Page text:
I started my PhD in the late 1990s. I got to the stage where I was about to collect data when, after yet another baffling interaction with my supervisor I decided to withdraw. The short version of a long story is that after he forgot that he had asked me to spend three months doing a chunk of writing and then told me he must have had a bad hair day at the time, I knew I couldn’t continue. I was starting a new job, I could never get a straight answer about what was wrong with my research and well, decided I didn’t have to put up with it anymore – I was doing the PhD for me, not because I wanted an academic career.
In 2003, I tried again, and was accepted to another university. Same topic – administrators and academics, this time by distance education (which I’ve done before). No problems, until I tried to interact with my supervisor – another baffling experience. I didn’t actually start because I was told I had to go to the university and well, I couldn’t right then. I was working and it was peak season for me. Next time I attempted to get in touch with my supervisor – no response. Ah well, maybe next time. I withdrew.
So third time lucky, or not as it turned out. I started a professional doctorate in Higher Education in October 2011. The course was offered 100% online, which is what attracted me to it. I like online learning, having had what I regard as one of the most intense learning experiences of my life in the first year of the Masters in Strategic Foresight at Swinburne University of Technology.
Alas, this PhD experience fell over, for a couple of reasons – one was the restricted way in which the learning management system (LMS) was used, and the second was my very belated realisation that I wanted authentic conversation in my learning process. Not conversation structured by restrictions to post this many times, reference everything, don’t talk about that, oh, and don’t use social media, just the LMS. I lasted five weeks and wrote about my experience here.
I had started my own business, Thinking Futures, in 2007 and that has absorbed much of my brain space, and it will to come. After some pondering, I decided that a traditional PhD was probably not the right way for me at the time when I enrolled. While I know I am disciplined, it’s too easy to put off the research, the reading, the writing, particularly when you are a part-time student, and when there’s another client deadline to meet. The online doctorate was supposed to provide me with a structure which I think I need if I was going to balance running my own business with studying again. I found out other things mattered more.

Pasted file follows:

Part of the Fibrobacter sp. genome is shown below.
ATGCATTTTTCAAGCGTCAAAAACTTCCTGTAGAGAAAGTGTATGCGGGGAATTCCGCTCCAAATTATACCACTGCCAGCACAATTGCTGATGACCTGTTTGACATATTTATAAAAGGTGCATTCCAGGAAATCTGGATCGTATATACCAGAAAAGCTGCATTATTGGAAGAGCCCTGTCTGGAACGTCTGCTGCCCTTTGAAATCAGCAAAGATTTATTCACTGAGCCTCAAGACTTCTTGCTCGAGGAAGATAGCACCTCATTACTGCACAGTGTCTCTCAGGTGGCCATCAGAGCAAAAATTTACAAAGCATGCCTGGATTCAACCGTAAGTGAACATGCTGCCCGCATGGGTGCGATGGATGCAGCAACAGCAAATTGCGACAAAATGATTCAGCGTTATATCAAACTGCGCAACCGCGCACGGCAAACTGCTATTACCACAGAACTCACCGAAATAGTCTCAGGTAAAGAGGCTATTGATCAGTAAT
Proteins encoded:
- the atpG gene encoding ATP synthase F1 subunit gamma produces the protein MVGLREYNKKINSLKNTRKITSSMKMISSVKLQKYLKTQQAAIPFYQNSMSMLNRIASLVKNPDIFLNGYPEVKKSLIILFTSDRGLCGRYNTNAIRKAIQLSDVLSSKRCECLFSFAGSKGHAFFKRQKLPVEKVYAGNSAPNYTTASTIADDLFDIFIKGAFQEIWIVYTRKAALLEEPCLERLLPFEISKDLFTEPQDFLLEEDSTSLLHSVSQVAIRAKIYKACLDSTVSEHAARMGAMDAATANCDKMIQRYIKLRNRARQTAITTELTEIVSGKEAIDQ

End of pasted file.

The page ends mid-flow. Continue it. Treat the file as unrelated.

I set up this blog to record my learning and reflections on my online learning journey. My reasoning was that not only is sharing experiences what you now do, but also because I hope it will widen the community that accompanies me on my doctoral journey – and I suspect, the more help I can get, the better it will be!
I also remembered that my friend and colleague, Heather Davis, had told me about her aim to use online technologies during her PhD – which she has done at her blog on leadership literacies. I decided to emulate her, so thanks Heather!
I promised myself I’d finish this PhD, and as the universe would have it, the day after I withdrew from the online doctorate, an email arrived telling me that the new PhD by Professional Practice was available at Swinburne. I’m enrolled, I’m liking it, and I’m still blogging about the experience.
Most recently, I applied to convert from the PhD by Practice to a theoretical PhD – that is explained in The real work starts now. I am starting to write up as I start this (September 2018), so it’s been a long time since I started but I’m glad in so many ways. This PhD experience has changed my thinking, deepened my understanding of academic work and its grounding in history, and allowed me to see where our current understanding of what a university is probably won’t help any of these social institutions prepare for the future.
Enjoy reading, and get in touch at any time.